Hermès Menswear SS25: The Perfect Men's Wardrobe for an Imperfect World

"In my ideal world," I thought, looking at the Hermès show, "the men around me would be dressed like that." The world will never be perfect, but this idea of beauty and harmony is embedded in everything that Hermès does, and it is the most accessible to us in sensations. And it is precisely this idea, embodied in bags, saddles, porcelain, clothes, etc. that draws the customers of the great Parisian house. And Véronique Nichanian knows better than anyone how to express it through the clothes she’s been making for Hermès for almost 40 years — recognisable, but not pretentious; dignifying, but clearly contemporary; elegant, but devoid of any stiffness. All these years, her level of creativity remained exceptional — but even against this background, the current collection stands out.

Véronique Nichanian has always been a master of dizzying simplicity — subtle colour nuances, exceptionally witty details, painstaking work with materials: all that is available only to the owners of these things, all that is not made for — well, not just for — showing off on Instagram, but exists for the joy and sensual pleasure of those who will wear these items.

The entire collection is made in proportions that can be called neither oversize nor fit: Pants, sweatshirts, shirts and T-shirts, jackets, bush jackets, belted parkas, straight blousons, zipped overshirts with short sleeves and sleeveless zipped blousons — all of them free enough to keep the movement of air around the body, so necessary in the summer, and at the same time not look too pouchy.

Thick cotton pants that perfectly hold their shape, beautifully frame the ankles (while the sandals expose the feet), and use elastic band at the waist for maximum comfort. A number of pieces are transformed here. The two-button jackets have a playful collar that can be raised and fastened with a special button so that the piece comes to resemble something like a shortened Nehru jacket. The scarves of the large shirts with scarf collar can be removed, making them look more formal — everything is done in a way that allows you to leave the house in the morning and be ready for everything that the day brings. This idea is also matched by the colours — extremely refined and complex, but also slightly restrained. There are slate, glacier blue, buvard pink (a very noble shade of this colour), lychee, matcha, and as many as three shades of white — steam, offwhite, ecru.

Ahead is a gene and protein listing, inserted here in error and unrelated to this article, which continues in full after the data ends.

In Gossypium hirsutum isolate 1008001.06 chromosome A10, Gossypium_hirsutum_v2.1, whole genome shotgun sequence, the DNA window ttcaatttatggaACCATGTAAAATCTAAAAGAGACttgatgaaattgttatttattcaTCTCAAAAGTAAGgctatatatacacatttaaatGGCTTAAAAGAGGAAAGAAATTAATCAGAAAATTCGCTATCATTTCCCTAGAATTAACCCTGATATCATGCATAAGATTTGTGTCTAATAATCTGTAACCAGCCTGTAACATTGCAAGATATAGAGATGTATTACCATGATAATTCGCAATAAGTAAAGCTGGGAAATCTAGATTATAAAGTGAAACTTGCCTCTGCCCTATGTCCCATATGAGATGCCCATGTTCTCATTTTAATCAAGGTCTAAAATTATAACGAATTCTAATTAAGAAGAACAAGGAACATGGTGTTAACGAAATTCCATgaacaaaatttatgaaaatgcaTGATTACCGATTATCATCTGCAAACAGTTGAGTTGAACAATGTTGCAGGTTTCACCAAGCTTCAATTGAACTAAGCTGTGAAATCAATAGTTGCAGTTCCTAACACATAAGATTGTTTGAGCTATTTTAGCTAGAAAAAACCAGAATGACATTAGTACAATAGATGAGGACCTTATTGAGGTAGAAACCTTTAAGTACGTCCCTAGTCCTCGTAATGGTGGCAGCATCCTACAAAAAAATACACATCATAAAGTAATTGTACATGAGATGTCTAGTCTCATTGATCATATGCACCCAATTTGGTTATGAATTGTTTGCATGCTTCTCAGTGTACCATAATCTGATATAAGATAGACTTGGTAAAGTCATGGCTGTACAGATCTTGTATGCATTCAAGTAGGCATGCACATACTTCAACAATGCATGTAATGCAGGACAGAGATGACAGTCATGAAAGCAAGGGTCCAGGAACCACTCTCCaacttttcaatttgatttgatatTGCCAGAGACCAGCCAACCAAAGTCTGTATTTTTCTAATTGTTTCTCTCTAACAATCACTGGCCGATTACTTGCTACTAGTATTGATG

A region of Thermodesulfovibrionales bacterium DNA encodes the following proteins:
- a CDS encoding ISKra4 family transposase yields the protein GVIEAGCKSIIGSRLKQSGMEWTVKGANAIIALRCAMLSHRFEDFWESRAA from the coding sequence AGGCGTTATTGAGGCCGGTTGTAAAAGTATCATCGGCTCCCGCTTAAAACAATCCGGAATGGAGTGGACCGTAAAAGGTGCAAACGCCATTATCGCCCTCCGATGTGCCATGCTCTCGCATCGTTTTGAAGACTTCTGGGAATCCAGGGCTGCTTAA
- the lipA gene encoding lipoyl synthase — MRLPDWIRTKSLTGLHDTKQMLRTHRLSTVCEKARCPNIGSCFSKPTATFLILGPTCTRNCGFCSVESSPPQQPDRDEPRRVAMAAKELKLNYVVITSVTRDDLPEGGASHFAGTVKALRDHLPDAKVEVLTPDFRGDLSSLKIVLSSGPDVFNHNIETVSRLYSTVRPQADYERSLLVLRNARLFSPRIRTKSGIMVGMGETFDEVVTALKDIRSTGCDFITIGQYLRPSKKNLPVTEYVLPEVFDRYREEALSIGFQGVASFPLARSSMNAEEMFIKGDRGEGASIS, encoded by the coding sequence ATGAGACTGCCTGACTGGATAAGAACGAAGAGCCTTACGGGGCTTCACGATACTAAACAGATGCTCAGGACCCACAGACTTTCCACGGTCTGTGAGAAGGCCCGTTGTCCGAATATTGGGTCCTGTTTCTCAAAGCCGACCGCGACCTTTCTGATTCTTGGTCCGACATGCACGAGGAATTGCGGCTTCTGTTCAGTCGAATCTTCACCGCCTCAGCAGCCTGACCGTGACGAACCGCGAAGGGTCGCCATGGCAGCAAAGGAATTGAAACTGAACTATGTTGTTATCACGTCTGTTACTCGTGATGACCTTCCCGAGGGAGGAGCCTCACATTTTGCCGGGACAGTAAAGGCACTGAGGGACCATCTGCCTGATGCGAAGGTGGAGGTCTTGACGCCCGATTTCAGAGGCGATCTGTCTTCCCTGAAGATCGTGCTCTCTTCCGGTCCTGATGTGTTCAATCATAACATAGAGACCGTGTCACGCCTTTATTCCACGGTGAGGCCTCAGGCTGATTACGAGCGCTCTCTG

As always with Hermès, the fabrics and materials account for a notable part of the pleasure of wearing these clothes, and even their names sound like music — cotton batiste, crepe cotton serge, crepe cotton twill, cotton and silk voile, linen and wool canvas, spinnaker canvas.

Sometimes, several fabrics are used at once, such as in the double shirts, where the upper layer is made of cotton batiste, and the lower layer is made of silk twill with L'Instruction du Roy print, and when you walk, the light upper layer baloons, revealing the lower one.

Sometimes, the choice of material creates a whole plot: the collection has windbreakers made from spinnaker canvas, which is used in sail production and which produces a characteristic rustling sound when moving. Now imagine a picture: a spinnaker windbreaker that rustles in the wind in unison with the sail of your yacht. That would be the visualisation of true luxury.

But Hermès strongly believes that the real beauty derives from function and never forgets the general framework. The most memorable accessory of this collection is a drawning tube made of culfskin in dark chocolate colour without any compromises: each of its compartments is securely closed with a special snap cover so that neither the sketches in one, nor the pencils in the other can fall out or get wrinkled. In other words, it is quite a professional tool, but one executed from the most precious material in the most precious way, which gives it an additional decorative function, inherent to any Hermès accessory.

But in the world of Hermès, even such things as the white culfskin jeans and the pink suede shirt with a scarf collar, fit into the mold of this impeccable functionality despite their extravagance — and reveal their true nature only when you get to hold them. And Véronique Nichanian is perhaps the only contemporary menswear designer who can make white leather jeans in a way that they provoke no questions, only admiration.

Courtesy: Hermès

Text: Elena Stafyeva